Higher follow-on diagnostic rates, variation in patterns of follow-on diagnostics, higher breast biopsy rates, and higher false positive biopsy rates due to Affordable Care Act (ACA) provisions demonstrate the need for payer and employer evaluation of the quality and value of breast cancer screening follow-on diagnostic patterns, according to an actuarial analysis published by Milliman on Feb. 20.
Provisions of the ACA are expected to increase breast cancer screening utilization and affiliated follow-on diagnostic testing in the future. However, the broad variation in screening use and testing indicates that better methods are needed to examine suspicious lesions.
Milliman’s analysis reviewed claims from 2009-2011 from MarketScan and identified a study population of about one million women between the ages of 30 and 64 who had undergone mammography screening. Seventeen percent of the studies had follow-on testing, revealing a higher recall rate than that of previous research.
The average screening episode was calculated to be $249.70 for each woman; 62 percent of the cost was from the mammogram and the remaining 38 percent was from follow-on diagnostics. Of the follow-on diagnostics, almost 18 percent were from biopsy, 7.2 percent from follow-up diagnostic mammogram and 4.2 percent from MRI. Less than one percent of the cost was attributed to molecular breast imaging and other procedures.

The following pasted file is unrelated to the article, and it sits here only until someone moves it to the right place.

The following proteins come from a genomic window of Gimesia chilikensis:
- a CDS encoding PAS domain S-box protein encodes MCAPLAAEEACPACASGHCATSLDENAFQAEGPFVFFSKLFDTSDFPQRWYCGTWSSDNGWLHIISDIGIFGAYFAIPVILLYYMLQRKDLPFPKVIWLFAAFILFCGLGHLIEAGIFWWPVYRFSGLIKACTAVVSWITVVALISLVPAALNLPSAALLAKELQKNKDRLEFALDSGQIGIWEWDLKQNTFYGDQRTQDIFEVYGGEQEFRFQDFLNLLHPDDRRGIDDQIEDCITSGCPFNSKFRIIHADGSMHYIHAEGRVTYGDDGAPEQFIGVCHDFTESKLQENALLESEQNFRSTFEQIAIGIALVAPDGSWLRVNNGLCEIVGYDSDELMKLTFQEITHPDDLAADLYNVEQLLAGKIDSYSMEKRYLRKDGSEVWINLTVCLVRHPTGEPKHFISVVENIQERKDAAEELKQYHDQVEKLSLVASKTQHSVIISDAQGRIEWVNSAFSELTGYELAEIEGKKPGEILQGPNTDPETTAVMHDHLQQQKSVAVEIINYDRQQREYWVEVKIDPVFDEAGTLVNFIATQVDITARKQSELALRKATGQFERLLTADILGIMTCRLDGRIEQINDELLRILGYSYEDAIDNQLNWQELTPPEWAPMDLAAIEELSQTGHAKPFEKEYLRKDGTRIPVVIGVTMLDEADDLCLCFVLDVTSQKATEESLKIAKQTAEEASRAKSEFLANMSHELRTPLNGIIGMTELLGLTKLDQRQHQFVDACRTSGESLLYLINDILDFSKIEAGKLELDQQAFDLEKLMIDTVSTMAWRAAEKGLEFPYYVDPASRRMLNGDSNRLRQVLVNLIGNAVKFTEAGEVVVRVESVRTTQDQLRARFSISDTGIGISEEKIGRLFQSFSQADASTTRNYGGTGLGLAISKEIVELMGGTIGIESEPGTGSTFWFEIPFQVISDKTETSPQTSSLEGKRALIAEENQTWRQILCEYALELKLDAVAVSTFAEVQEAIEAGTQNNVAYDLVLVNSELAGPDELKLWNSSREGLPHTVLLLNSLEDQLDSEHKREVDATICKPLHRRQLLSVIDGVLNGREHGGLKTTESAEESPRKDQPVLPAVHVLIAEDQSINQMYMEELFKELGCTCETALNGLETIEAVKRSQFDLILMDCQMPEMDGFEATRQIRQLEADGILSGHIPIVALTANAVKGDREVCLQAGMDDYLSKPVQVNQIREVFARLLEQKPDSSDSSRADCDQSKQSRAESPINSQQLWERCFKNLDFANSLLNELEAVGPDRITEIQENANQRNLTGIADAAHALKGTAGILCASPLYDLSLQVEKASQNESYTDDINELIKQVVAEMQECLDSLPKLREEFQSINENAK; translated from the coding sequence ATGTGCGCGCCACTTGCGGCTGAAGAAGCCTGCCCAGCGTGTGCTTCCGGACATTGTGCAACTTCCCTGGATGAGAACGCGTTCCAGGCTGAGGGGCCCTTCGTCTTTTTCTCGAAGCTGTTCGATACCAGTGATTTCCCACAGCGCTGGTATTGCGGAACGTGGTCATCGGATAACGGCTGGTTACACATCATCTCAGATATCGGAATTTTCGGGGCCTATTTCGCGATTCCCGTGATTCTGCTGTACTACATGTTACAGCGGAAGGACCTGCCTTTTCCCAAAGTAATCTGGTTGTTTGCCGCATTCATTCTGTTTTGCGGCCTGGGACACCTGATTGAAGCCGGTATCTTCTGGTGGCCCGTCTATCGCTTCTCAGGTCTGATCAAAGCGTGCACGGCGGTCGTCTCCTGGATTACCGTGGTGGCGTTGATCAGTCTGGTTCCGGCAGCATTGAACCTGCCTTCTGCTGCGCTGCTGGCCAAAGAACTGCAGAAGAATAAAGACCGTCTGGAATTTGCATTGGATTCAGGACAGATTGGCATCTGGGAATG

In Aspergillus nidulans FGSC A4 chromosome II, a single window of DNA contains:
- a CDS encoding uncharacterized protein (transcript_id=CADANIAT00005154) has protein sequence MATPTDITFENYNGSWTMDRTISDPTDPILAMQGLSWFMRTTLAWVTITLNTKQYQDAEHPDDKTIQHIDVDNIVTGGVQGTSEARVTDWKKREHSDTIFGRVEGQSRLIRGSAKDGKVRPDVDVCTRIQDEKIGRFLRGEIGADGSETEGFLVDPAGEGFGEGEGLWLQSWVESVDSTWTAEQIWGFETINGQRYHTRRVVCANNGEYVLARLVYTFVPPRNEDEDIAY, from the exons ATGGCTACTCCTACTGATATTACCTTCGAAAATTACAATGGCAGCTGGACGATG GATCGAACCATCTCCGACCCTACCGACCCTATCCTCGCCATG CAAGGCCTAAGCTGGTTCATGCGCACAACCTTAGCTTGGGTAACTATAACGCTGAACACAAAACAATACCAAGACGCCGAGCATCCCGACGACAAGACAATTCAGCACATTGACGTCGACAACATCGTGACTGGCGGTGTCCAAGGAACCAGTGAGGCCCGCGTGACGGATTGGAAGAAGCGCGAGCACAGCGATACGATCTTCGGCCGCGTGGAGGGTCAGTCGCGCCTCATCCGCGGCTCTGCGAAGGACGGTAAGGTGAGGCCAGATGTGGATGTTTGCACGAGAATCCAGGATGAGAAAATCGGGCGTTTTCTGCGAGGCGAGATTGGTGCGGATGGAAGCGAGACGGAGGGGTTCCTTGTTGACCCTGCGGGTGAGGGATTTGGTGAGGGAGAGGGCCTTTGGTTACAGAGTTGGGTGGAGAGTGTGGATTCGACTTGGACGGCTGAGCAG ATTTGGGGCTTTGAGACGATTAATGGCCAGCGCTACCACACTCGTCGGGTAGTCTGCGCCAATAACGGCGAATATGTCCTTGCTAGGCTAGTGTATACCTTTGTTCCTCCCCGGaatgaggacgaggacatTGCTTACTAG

Additionally, a wide variation in utilization and follow-on diagnostic sequencing was observed. A breast biopsy rate of 2.4 percent was twice that of rates published by the Breast Cancer Surveillance Consortium and a false positive rate of 81 percent was higher than rates reported by the organization as well.
The Milliman report suggests payers and employers review their population’s breast cancer screening recall rates, biopsy rates and evidence of subsequent cancer detection to assess their quality and value of follow-on diagnostic testing.
The report was sponsored by Gamma Medica.